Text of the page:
My interest in how the lateral split in our brain also splits our consciousness and creates a mental divide that profoundly affects our perception and behavior, started with a weekend seminar.  I was living in Oklahoma City at the time and a neuroscientist from the University of Texas who worked with another neuroscientist there, Ned Herrmann—now considered the “father of brain dominance technology”—came to town to map the brains of workshop participants.

After giving the group of some 30-40 consciousness explorers a survey that asked a series of questions to determine how our brains processed information, we were arranged according to where we fit on a left-right continuum.  As the results were called out, starting with those who were the most extreme right-brain dominant, we took our place in line, allowing us to see not only how left-brain or right-brain we were, but also the relative dominance of the other participants, and how we related to them.

I had always thought that I had a rather balanced perception, so when those in the middle had taken their places and I was not among them, I was surprised. Eventually my name was called and I found myself third from the end of the left-brain extreme.

How did that affect my perception, I wondered. What did that mean in terms of my ability to understand those at the other end of the line?  Several questions came up and I remembered some advice often attributed to great masters: know yourself. There is no knowledge more valuable than knowledge about who you are.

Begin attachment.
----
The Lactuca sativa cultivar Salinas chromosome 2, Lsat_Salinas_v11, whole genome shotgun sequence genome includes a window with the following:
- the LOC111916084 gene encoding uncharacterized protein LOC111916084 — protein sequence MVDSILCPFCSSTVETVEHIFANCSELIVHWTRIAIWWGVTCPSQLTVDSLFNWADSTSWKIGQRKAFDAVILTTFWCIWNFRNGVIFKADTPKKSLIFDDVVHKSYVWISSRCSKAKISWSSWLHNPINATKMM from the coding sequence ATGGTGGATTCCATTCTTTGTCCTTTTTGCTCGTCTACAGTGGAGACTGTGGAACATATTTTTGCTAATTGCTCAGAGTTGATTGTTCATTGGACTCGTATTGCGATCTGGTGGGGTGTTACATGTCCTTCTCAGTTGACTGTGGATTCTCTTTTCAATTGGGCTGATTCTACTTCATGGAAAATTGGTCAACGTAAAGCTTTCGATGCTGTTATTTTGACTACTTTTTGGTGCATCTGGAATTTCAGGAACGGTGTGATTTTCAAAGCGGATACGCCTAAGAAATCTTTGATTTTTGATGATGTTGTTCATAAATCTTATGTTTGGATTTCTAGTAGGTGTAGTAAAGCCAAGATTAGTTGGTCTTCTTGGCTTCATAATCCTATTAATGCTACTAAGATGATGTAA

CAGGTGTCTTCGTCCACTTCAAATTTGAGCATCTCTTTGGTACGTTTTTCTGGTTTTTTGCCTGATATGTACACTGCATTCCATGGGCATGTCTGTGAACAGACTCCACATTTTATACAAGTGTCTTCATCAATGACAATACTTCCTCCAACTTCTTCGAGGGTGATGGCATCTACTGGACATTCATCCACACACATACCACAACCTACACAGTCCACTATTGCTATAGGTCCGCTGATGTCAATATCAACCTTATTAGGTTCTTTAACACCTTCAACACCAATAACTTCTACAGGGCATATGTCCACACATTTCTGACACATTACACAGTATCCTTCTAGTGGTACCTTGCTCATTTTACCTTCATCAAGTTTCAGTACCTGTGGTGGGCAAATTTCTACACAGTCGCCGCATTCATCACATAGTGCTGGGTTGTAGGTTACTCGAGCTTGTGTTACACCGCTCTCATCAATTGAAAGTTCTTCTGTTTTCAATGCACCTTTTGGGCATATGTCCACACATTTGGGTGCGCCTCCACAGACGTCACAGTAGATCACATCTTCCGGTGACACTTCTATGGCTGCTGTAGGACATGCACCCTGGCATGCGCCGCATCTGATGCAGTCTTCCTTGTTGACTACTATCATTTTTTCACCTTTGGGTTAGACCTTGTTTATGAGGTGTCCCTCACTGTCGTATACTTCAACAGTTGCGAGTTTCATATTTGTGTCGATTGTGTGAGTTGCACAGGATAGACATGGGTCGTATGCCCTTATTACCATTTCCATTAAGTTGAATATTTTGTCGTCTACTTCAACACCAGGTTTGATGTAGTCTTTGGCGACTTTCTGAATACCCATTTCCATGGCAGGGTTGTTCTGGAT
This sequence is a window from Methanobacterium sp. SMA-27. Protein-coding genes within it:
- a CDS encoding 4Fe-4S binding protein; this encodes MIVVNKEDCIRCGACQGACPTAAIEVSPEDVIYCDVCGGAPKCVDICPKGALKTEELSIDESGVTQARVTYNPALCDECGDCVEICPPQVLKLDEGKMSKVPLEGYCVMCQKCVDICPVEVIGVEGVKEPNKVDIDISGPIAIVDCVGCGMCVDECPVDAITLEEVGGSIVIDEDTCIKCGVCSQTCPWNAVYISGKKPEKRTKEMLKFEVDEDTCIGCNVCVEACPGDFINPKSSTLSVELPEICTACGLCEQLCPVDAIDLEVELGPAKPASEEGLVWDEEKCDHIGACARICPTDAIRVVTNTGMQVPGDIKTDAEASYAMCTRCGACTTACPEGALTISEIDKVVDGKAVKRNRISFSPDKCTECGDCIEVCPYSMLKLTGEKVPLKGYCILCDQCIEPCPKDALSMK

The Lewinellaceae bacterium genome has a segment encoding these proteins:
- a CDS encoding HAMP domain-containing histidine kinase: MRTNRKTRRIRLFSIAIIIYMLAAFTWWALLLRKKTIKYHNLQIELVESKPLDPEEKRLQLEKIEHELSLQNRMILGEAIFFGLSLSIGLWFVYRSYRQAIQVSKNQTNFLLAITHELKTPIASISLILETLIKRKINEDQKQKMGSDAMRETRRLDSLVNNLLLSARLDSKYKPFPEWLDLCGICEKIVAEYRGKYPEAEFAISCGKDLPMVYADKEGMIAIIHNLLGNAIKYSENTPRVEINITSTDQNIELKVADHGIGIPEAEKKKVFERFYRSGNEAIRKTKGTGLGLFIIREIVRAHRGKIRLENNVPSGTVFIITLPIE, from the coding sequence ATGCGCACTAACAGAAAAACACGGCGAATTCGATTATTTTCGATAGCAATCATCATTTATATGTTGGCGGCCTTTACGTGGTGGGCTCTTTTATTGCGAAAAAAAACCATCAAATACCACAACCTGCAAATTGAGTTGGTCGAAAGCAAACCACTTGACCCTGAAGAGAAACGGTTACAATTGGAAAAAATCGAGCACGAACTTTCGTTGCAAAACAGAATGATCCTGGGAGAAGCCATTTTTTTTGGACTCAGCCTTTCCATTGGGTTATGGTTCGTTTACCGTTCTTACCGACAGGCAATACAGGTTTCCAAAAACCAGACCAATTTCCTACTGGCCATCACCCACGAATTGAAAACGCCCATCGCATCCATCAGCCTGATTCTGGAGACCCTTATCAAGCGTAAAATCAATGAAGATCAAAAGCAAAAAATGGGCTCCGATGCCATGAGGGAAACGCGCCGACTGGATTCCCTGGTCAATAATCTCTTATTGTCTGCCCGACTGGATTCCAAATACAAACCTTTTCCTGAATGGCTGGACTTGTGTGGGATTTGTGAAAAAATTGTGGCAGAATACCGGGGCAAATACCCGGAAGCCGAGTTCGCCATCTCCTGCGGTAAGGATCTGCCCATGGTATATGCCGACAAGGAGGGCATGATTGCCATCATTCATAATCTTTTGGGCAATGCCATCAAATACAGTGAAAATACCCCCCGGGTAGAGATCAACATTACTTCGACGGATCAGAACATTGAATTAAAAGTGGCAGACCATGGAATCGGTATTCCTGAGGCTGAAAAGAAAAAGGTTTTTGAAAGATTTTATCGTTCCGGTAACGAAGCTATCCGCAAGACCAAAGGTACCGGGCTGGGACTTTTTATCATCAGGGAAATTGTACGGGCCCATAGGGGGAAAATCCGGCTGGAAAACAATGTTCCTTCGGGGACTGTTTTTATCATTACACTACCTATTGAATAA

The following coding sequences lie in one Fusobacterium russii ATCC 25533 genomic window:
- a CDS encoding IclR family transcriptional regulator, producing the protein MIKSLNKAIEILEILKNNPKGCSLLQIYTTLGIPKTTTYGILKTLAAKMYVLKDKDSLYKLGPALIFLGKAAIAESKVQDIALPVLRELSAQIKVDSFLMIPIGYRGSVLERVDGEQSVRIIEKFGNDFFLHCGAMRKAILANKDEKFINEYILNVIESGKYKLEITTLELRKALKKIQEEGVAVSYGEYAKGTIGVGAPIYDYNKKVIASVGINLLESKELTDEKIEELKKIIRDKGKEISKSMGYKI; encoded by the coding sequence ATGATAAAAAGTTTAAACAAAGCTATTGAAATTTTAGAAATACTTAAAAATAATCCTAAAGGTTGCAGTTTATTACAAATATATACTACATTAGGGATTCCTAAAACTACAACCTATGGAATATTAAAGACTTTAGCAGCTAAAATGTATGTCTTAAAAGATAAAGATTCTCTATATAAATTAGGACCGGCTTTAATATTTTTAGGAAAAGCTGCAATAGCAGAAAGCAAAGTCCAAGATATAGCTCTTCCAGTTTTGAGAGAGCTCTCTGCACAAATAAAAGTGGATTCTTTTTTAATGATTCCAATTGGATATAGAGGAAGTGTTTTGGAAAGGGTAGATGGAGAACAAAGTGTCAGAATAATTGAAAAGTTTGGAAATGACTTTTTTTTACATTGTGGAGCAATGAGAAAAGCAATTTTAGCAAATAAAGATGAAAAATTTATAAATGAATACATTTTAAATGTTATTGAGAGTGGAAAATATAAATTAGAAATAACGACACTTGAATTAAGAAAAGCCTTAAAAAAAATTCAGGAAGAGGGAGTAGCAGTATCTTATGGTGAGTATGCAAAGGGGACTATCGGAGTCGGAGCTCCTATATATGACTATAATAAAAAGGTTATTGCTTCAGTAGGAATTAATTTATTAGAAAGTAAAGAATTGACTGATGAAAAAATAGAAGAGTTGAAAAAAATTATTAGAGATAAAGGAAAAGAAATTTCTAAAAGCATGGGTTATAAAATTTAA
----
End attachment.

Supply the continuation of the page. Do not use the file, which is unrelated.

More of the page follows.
If knowledge about the self is of utmost importance, I reasoned, what self-knowledge could be more important than to understand the brain that feeds my consciousness and guides my behavior, including what information to believe and what to discard? This recognition set me off on a quest to better understand the brain, and after several years of research and self-reflection, my first book on the split brain, The Whole-Brain Path to Peace, was published.

Since writing that book, I have made several discoveries that are critical to understanding the operation of the brain, the most important of which were the result of having discovered the genetic triggers that determine our brain’s management systems. All of the important insights from the first book can be found in the new book, so it will not benefit you to read my first book. But I hope you will read the new one, and trust that it will benefit you. The brain feeds the mind, and we have a great deal of control over how we use our mind to process the brain’s information. It’s mostly a matter of understanding the options that we have available to us.

“You are what you eat,” we often heard it said. What do you want to feed your mind?  In future blogs we will explore the mind/brain complex and how it affect us as individuals and impacts the behavior of our cultures.

James Olson